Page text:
Micheal was explaining to me FIRST was running some tests on a NXT lockup issue they have where the NXT completely freezes where there was no drop in voltage or Samantha module disconnect.
This happens when a 8000v~ or higher discharge occurs on the Tetrix Motor Controllers.
There was a discharge/ground cable that was given to us at championship and because it wasn’t enforced both sides either using it or not experienced problems.
The people who did use it were at a high state of ground than the people who were not therefore when robots collided with the field or other robots that were charged all the energy was then discharged onto the grounded robot.

This is VERY interesting. Do you, by chance, have any more information/photos of the ground cable?

i too will like more info on this cable

The ground cable was nothing more than a wire ( 18 gauge maybe? ) that grounded the chassis to ground ( bare wire on chassis and stripped/bare wire dragging on mat ).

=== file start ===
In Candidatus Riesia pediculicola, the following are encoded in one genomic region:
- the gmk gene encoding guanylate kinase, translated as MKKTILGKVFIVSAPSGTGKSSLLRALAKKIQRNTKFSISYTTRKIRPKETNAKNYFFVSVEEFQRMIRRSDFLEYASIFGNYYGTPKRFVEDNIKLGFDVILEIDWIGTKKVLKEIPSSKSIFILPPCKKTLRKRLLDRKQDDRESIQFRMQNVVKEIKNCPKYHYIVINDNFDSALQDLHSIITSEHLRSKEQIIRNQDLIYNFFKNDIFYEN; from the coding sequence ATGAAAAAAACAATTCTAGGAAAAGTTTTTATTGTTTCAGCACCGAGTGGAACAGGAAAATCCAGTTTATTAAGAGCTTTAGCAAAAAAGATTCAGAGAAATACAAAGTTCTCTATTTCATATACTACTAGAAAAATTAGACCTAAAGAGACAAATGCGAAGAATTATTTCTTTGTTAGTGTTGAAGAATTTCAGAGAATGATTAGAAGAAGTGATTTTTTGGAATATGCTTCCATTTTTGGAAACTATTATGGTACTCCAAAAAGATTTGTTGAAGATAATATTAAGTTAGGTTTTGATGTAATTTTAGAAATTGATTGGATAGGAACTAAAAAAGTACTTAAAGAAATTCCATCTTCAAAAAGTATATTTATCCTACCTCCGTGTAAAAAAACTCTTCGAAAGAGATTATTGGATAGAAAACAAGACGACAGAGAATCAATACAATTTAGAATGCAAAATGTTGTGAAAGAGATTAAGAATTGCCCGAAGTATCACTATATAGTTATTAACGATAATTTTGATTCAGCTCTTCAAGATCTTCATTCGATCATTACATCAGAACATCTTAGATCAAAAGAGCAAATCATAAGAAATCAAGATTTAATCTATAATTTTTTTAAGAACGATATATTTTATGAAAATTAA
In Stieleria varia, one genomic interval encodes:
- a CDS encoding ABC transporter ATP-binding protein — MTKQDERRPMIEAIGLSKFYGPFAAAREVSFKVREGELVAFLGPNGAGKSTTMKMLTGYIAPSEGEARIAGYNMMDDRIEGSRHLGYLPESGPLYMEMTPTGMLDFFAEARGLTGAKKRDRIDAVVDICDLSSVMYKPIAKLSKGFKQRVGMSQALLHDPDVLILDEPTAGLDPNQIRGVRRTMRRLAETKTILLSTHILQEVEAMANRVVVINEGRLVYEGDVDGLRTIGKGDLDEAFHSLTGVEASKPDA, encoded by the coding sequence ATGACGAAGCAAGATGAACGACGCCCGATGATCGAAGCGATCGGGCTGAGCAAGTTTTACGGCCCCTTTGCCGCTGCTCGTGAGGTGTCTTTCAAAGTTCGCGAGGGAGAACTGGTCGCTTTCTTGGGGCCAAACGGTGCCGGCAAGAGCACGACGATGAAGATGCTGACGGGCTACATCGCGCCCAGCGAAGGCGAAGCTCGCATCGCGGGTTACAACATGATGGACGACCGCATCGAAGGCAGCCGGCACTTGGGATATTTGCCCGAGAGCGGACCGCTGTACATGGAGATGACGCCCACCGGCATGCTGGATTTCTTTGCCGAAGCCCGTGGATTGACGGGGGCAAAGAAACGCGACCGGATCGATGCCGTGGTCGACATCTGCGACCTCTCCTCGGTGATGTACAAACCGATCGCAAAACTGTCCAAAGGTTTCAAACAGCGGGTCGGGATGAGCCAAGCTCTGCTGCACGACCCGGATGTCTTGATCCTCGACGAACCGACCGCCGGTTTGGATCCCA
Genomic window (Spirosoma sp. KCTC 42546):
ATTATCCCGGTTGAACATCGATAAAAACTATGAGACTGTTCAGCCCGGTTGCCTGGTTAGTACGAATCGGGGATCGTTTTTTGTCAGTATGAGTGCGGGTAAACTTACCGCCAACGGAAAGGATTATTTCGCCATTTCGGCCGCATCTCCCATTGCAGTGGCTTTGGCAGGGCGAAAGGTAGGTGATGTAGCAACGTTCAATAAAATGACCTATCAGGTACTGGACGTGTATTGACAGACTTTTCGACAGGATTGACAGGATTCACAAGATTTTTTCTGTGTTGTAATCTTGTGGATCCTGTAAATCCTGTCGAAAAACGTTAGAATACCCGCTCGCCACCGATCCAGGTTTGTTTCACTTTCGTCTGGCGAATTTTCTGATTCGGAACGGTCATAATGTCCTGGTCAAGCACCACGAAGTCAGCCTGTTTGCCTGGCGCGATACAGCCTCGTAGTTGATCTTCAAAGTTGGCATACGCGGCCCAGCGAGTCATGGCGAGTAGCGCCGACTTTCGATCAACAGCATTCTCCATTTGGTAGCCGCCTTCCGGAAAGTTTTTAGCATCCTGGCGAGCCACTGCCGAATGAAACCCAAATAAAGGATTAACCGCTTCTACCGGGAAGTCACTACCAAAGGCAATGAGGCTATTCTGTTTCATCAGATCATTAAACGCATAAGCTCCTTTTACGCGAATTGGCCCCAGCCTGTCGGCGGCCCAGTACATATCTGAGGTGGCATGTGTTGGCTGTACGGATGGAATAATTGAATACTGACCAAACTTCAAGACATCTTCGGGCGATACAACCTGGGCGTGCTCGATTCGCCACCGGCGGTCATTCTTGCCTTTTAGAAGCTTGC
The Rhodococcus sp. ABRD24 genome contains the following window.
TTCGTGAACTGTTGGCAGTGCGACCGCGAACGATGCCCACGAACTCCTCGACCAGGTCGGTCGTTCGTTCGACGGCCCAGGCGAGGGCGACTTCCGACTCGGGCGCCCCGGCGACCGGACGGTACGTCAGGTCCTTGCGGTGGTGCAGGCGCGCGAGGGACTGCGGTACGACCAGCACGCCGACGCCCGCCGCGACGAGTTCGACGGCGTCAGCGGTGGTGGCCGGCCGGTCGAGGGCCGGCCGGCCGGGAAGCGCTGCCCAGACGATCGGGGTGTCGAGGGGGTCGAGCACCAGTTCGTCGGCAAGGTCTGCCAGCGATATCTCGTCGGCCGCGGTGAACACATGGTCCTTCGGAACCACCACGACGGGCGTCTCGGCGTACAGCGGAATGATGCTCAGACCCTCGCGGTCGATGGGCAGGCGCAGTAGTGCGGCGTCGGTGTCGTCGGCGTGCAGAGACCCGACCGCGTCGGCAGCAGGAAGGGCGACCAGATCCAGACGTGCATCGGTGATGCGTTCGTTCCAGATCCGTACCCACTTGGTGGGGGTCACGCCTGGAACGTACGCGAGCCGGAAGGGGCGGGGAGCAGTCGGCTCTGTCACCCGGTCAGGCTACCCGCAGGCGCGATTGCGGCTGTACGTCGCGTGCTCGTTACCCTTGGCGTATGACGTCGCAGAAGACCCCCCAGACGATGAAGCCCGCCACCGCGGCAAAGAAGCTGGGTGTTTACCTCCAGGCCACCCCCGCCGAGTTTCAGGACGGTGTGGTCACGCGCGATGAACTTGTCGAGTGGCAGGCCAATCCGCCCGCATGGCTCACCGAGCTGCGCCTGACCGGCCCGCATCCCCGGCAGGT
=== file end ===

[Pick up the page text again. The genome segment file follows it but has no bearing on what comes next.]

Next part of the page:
I know from our robot we would get shocked during practice - i believe the theory was to help save samantha.

The “Ground the frame” theory is OK, but that assumes that it’s the robot that is charged up, and not the person. Since the electronics are isolated from the frame, I guess I don’t see how grounding the frame helps. My experience is that any sparks were usually between the frame and the person. Not sure how the ground wire protects the Samantha module.

On our robot, most (if not all) of the wiring is shrouded by metal or Poly. It’s almost impossible to touch the electronics without first touching the frame. I think this offers more protection than just grounding the frame. It

I also noticed that a LOT of the robots that HAD attached the grounding strap had passed over obstacles, so the strap was no longer touching the ground. I guess that’s why they use chains on busses.

Phil, I’m sure you’re aware that the real purpose of the chains hanging from buses and pickups is to attach the Faraday cage to the earth via the Tesla Effect, which prevents the Psi Wave Detectors in the black helicopters from reading your thoughts.

Ahhh. I always wondered about those black helicopters.

._. I knew it…